Arthur Biram

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Arthur Biram, 1928
Arthur Biram

Arthur Yitzhak Biram (Hebrew: ארתור בירם; August 13 1878 – June 5 1967) was an Israeli philosopher, philologist, and educator.

Biography[edit]

Biram was born in Bischofswerda in Saxony in 1878, the son of a modest, but successful businessman. Biram attended school in Hirschberg, Silesia. His sister Else Bodenheimer-Biram became a well known art sociologist.

He studied languages, including Arabic, at University of Berlin and at University of Leipzig and earned a doctorate (Dr. phil.) at the University of Leipzig in 1902, discussing the philosophy of Abu-Rasid al-Nisaburi.[1] In 1904 he concluded the rabbi seminar at the Hochschule für die Wissenschaft des Judentums. Afterwards he taught languages and literature at the Berlinisches Gymnasium zum Grauen Kloster.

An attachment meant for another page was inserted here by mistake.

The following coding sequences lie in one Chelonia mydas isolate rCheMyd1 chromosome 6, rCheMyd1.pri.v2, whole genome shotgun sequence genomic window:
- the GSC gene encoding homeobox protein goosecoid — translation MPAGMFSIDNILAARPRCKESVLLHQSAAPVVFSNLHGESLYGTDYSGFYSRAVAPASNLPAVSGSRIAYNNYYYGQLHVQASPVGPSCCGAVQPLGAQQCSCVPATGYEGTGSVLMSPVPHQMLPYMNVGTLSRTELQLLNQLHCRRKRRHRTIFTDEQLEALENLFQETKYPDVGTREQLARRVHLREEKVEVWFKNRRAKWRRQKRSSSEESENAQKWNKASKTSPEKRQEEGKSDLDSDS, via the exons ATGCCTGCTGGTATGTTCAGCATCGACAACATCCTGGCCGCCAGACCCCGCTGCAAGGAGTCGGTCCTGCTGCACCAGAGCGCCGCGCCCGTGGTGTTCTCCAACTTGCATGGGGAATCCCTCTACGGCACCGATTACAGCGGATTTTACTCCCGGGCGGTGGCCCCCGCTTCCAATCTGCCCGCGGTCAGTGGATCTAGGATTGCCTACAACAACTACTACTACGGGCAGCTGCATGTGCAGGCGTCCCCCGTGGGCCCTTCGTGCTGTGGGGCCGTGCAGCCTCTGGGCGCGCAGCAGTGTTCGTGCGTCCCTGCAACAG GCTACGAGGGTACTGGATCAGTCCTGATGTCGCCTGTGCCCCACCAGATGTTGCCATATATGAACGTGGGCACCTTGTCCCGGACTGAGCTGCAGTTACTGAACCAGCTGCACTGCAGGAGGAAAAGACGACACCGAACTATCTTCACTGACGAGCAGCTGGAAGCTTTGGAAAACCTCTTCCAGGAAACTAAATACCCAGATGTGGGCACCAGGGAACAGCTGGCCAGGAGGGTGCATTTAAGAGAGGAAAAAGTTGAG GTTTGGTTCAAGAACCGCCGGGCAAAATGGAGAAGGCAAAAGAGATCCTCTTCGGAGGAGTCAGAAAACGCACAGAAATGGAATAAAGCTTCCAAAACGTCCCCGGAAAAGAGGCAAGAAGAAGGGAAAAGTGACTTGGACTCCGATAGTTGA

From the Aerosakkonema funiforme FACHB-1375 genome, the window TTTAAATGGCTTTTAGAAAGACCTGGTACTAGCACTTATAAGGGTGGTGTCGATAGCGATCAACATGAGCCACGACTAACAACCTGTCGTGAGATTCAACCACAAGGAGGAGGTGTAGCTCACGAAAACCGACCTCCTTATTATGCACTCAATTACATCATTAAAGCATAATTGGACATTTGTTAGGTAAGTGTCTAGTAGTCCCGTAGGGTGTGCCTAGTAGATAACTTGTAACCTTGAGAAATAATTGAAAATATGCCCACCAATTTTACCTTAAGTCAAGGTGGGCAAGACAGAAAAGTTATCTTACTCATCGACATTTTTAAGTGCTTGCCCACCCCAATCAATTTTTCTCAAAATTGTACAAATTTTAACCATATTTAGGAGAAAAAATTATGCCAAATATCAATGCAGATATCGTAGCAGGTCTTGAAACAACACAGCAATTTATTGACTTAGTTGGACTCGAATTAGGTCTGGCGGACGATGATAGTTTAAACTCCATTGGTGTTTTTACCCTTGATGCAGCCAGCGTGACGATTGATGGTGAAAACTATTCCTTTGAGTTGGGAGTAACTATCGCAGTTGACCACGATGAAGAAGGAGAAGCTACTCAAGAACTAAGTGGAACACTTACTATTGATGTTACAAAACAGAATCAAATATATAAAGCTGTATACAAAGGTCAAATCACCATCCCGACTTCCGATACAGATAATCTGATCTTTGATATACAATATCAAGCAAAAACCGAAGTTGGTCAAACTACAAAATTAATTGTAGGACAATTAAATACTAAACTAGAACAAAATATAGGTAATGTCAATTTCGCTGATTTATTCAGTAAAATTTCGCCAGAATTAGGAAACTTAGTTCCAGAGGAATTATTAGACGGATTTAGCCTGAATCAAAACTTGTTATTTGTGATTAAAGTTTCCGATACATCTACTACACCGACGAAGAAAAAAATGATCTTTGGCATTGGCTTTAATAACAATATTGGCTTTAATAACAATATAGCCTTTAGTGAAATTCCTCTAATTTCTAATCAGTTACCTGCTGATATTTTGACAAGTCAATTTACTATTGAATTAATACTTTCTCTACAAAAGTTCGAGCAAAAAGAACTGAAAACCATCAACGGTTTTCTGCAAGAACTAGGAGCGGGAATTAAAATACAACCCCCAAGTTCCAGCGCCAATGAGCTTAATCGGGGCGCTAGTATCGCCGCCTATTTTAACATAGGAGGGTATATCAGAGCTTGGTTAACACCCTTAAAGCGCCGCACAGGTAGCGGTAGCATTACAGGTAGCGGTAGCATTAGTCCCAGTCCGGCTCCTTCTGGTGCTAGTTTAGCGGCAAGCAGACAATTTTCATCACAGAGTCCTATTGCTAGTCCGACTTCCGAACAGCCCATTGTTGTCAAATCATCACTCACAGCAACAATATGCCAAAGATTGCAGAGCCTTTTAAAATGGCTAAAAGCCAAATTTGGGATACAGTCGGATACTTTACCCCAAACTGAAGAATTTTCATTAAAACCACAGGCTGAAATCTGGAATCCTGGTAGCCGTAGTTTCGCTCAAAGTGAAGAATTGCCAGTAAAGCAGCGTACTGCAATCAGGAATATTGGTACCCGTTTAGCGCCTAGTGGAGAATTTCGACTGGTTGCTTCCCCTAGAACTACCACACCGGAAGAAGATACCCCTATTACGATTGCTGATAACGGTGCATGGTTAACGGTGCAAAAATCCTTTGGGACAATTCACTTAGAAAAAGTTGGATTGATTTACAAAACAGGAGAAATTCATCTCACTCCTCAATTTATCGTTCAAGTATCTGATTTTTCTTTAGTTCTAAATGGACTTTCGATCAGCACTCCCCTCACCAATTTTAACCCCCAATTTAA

Biram was one of the founders of the Bar-Kochba club, and a member of the German liberal religious stream 'Ezra', which recognized the importance of high school education. In 1913, he emigrated to Ottoman Palestine.

He married Hannah Tomeshevsky, and they had two sons. Both sons were killed: Aharon died in an accident while on reserve duty, and Binyamin, an engineer at the Dead Sea Works, was killed by a mine.

Pedagogic career[edit]

Biram founded the Hebrew Reali School in Haifa in 1913 and was appointed its first principal,[2] but a few months later, World War I broke out, and Biram was drafted by the German army and stationed in Afula. In 1919, he returned to school.

As part of Biram's philosophy of education, in 1937 he implemented compulsory Hagam[3] training for girls in the Hebrew Reali School in Haifa, laying the foundation for recruitment of women in the Haganah, and later the Israel Defense Forces.

In 1948, he resigned his post as principal, and on his 75th birthday, he authored a collection of essays on the Bible. Altogether, he wrote about 50 publications in Hebrew, German, English, and Arabic. Biram died in Haifa in 1967.

Awards and recognition[edit]

In 1954, he was awarded the Israel Prize for education.[4]

See also[edit]

References[edit]

Further reading[edit]